There is a “very clear argument now” to allow the people of Gibraltar direct representation by having their own elected member of the House of Commons, a Tory MP said yesterday.
In presenting his motion under the 10-minute rule, Craig Mackinlay insisted the proposal would not change the Rock’s “devo-max” constitutional settlement of 2006, nor would it impose a Westminster MP upon Gibraltar.
“Of course we will always respect the devolution of powers that is in place and having a Gibraltar MP in this House should not be an impediment to their own future constitutional development,” he said.
“The 2006 Constitution of Gibraltar is a tribute to the fact that they have a vibrant and responsible democratic system of government.”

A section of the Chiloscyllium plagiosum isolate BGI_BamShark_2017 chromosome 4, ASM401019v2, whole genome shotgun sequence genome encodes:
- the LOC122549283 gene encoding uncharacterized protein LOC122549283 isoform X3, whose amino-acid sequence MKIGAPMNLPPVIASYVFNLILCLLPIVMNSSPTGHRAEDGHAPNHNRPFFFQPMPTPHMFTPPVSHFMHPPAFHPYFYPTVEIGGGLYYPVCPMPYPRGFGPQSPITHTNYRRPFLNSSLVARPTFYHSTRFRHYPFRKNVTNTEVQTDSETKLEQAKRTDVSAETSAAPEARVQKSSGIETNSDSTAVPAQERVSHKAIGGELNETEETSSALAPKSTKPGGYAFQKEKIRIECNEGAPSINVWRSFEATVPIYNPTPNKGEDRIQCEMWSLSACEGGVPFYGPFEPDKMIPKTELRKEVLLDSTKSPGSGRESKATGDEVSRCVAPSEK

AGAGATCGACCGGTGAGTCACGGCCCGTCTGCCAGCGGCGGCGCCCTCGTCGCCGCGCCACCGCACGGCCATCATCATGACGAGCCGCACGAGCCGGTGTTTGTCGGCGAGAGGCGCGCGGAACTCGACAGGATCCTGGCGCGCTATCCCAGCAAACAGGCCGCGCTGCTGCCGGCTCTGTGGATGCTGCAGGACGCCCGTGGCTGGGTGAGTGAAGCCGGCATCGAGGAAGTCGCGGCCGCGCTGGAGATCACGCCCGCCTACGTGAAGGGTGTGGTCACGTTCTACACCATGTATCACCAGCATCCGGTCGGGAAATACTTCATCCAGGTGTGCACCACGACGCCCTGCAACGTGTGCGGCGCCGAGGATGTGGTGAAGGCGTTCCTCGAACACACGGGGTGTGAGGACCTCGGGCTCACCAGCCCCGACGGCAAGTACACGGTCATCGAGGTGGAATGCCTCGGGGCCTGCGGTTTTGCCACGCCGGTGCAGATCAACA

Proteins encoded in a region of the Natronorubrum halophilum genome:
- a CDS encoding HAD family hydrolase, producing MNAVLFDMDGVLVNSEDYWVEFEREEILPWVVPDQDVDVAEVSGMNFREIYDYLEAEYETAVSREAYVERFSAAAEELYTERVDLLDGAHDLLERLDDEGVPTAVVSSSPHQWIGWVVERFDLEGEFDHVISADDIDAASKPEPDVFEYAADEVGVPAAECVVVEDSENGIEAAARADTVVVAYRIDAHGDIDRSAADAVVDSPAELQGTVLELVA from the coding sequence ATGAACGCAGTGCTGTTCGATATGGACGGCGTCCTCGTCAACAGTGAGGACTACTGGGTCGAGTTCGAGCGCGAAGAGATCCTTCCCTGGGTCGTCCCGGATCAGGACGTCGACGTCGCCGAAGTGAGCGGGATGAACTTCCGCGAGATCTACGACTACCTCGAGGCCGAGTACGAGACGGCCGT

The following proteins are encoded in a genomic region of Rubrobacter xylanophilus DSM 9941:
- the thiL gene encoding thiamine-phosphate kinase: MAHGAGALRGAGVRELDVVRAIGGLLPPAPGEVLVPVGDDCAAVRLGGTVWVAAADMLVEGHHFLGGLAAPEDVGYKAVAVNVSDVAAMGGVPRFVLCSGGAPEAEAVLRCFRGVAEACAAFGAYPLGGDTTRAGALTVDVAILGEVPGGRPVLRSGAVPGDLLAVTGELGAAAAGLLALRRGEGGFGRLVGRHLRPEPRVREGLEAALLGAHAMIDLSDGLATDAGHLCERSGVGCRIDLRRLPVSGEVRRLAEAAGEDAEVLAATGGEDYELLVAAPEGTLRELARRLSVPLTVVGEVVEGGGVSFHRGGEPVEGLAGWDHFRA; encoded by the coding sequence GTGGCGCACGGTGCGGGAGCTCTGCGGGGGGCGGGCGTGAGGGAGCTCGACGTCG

“That is why this Bill would not change the devo-max settlement of their own 2006 Constitution and if taken further, it would not impose a Westminster MP upon Gibraltar.”
The decision as to whether there will be an MP for Gibraltar in Westminster, Mr Mackinlay said, “must be made by Gibraltarians, and decided by their own internal procedures.”
Mr Mackinlay’s Representation Of The People (Gibraltar) Bill passed the first stage of the parliamentary process and was listed for a second reading on October 26.
In practice, however, it will be difficult for the Bill to prosper, not least because of the pressures on parliamentary time in a Commons diary dominated by Brexit and UK-focused legislative initiatives.
FULL STORY IN TODAY’S PRINT AND E-EDITION